Building Bridges: NS Salt Marsh Restoration: Clean Foundation
Clean Foundation’s Salt Marsh Restoration “Building Bridges” program, funded by Fisheries and Oceans Canada, restored a salt marsh in Northern Nova Scotia that is key for fish habitat and climate change resilience and important to the Mi’kmaw people. Using a participatory approach and best practices cultivated from partnerships with over twenty groups across North America, Clean replaced degraded harmful infrastructure with a bridge that allowed for natural ecosystem dynamics to resume across seven hectares of habitat.
As a result of human activity, salt marshes along the Northumberland Strait of Nova Scotia have suffered widespread degradation. It’s estimated a devastating 65% of this habitat––vital for healthy fisheries, coastlines, and communities—has been lost. Over the years, much of the salt marsh was dyked and converted to farmland and in the 1960s and 1970s the Province of Nova Scotia began replacing bridges with undersized culverts which limit the ability of tidal water to flow in and out of these systems. They cut the salt marshes’ connection to the sea.
Salt marshes are an integral part of the region’s economy and culture. They provide food, refuge, and nursery habitat for many fish species. They protect shorelines from erosion by buffering wave action and trapping sediments. Salt marshes also mitigate against flooding, strong waves and storm surges by slowing and absorbing rainwater and protecting water quality by filtering runoff.
Finally, salt marshes hold and store carbon and so conserving and restoring them offers opportunities for slowing climate change. In Nova Scotia, where 70% of the population lives in coastal communities and experiences the threats of climate change first-hand, the need for healthy salt marshes is particularly pertinent.
The Clean team prioritized and worked to incorporate Mi’kmaw perspectives into all aspects of the project. Mi’kmaw Elders, traditional fishers, hunters and trappers, and community members were asked to provide their traditional knowledge. The team completed interviews and listened to personal stories in order to understand traditional activities more fully in culturally significant areas. The goal was to incorporate culturally important priorities and activities throughout the restoration process.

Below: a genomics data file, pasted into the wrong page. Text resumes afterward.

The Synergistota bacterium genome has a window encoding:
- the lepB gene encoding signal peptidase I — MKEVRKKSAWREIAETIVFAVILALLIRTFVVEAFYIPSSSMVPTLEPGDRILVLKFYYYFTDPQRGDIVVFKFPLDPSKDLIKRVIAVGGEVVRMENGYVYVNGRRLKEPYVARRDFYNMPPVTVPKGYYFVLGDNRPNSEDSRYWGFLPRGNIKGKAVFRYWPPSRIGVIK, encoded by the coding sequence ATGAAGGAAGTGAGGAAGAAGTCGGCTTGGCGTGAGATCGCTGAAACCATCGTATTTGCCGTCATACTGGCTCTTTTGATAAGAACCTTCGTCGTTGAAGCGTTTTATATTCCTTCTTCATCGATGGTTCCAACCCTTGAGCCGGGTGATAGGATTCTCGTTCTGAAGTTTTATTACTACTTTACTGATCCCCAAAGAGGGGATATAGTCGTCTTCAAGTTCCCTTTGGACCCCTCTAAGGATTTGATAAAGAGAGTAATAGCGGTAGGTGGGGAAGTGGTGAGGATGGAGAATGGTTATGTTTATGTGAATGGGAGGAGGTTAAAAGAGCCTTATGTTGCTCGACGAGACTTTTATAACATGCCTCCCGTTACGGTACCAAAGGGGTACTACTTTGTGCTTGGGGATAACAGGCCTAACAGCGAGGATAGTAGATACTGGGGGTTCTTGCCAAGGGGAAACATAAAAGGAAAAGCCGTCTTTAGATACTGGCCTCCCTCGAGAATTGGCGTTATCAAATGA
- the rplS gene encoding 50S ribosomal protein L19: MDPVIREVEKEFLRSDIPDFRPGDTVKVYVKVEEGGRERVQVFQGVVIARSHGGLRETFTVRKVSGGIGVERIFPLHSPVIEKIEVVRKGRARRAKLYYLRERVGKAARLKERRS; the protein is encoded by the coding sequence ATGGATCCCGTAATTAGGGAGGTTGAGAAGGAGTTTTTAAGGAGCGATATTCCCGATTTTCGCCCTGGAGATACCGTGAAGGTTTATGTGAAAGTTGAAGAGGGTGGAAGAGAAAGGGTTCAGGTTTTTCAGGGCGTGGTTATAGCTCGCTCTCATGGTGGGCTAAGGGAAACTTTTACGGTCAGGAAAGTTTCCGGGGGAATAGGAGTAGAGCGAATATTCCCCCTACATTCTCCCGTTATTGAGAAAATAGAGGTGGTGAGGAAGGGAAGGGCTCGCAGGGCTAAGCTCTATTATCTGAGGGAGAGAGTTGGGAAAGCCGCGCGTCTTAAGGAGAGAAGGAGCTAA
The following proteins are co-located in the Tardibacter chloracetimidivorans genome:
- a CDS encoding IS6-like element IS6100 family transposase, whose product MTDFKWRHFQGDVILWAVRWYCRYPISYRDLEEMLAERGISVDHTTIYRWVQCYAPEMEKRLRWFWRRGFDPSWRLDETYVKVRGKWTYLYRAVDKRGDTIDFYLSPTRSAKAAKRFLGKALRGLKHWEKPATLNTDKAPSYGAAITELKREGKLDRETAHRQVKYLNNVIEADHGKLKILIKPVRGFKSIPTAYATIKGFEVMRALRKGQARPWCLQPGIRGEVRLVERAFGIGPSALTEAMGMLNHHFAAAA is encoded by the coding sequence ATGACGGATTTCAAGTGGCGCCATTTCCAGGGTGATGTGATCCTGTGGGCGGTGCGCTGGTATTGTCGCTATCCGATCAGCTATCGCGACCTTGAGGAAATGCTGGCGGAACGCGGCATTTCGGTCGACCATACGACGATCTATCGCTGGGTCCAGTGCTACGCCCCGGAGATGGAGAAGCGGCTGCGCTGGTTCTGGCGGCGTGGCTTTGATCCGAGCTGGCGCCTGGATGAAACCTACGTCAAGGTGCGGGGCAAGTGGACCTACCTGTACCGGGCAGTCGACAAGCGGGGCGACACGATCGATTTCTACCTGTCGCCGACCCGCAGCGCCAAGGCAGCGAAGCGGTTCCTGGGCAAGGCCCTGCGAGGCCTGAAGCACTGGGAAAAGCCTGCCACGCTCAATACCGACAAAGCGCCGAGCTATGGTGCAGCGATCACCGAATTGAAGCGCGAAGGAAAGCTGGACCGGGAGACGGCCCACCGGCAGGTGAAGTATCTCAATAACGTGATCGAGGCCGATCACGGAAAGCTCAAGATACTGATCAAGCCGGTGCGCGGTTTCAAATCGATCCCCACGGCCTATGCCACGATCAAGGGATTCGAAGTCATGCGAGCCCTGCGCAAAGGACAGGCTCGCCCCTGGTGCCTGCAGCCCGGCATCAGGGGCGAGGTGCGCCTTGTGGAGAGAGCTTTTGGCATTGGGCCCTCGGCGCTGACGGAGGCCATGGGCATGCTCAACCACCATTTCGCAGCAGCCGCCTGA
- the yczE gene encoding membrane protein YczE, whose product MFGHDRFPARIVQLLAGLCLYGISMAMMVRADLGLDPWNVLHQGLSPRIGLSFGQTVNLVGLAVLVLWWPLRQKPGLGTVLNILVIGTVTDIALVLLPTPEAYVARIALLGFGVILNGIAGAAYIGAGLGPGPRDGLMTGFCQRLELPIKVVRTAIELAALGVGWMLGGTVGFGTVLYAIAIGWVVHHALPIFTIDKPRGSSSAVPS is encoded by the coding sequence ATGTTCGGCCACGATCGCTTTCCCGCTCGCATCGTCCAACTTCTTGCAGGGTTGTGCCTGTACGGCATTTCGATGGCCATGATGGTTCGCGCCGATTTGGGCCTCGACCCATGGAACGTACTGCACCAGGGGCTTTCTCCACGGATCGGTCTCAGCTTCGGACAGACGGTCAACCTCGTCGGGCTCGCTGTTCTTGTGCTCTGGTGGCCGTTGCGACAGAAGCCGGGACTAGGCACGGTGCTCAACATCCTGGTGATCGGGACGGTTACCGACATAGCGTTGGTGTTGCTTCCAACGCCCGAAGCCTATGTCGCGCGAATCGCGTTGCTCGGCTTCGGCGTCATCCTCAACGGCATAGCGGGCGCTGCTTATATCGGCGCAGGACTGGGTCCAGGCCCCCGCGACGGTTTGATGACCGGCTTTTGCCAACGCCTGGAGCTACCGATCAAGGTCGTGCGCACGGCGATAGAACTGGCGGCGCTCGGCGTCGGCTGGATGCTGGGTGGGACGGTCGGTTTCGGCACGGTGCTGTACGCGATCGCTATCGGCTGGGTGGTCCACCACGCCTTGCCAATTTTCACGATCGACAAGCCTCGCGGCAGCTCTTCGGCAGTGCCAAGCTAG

Clean also collected technical, community and traditional Indigenous knowledge to better understand the historic extent of salt marsh habitat and the cultural and social significance salt marshes have for coastal communities in Nova Scotia. Community engagement sessions were hosted and Clean conducted a traditional Indigenous knowledge study, visiting sites to learn from community members and respected elders.
This engagement work allowed Clean to incorporate community knowledge and an Indigenous way of knowing into the site selection process and to be mindful of best practices when it comes to respectfully engaging with Mi’kmaw communities. Community engagement provided critical input for the selection of restoration sites, which was done in partnership with local communities, and with their full assent.
This process culminated in the selection of Marshalls Crossing, a site where a road passed through a salt marsh, effectively cutting it in two, isolating the more inland portion of the salt marsh away from the natural ebbs and flows of tidal water that would, under normal conditions, flush out the area twice a day.
The only connection between the seaward and inland portions of the site was a pair of failing and under-sized culverts that did not allow for sufficient flows of water between the two halves of the salt marsh. The result was an inland marsh that was blocked off for migratory fish passage and which did not reflect the distribution of salt marsh plants and animals that would have been present historically.
The team received training from several expert partners, including local wetland restoration specialist CB Wetlands and Environmental Specialists (CBWES). These organizations provided valuable coaching on salt marsh ecology, assessment protocols and tidal barrier remediation that helped the team update existing protocols and acquire the best equipment to collect good data that could be used by other groups in the province.
Field visits with American expert partners the Chesapeake Bay Foundation, Tampa Bay Watch and Save the Bay Narrangansett were conducted. Here, best practices in monitoring protocols, restoration methodologies, educational and outreach programs, and volunteer retention were shared, all leading to the implementation of new and innovative restoration and engagement techniques in Nova Scotia.
For sites that were assessed but not selected as candidate restoration sites, the team developed restoration recommendation reports and shared these free online with the public so that other groups in the future might be able to carry out this work.
At the Marshalls Crossing site failing culverts were replaced with a bridge, restoring 7ha of habitat that allowed the return to proper tidal flow and improved salt marsh habitat and fish passage.
Throughout the project, capacity building was a major priority. Engagement and training activities, including workshops, volunteer/intern recruitment, citizen science events, town halls, and presentations laid the groundwork for deeper relationships, continued two-way knowledge transfer, and more involved community participation. These activities contribute to the overall goal of providing skills, training and experience that will translate into the development of communities’ capacity to conduct future restoration work in the Northumberland Strait region of mainland Nova Scotia.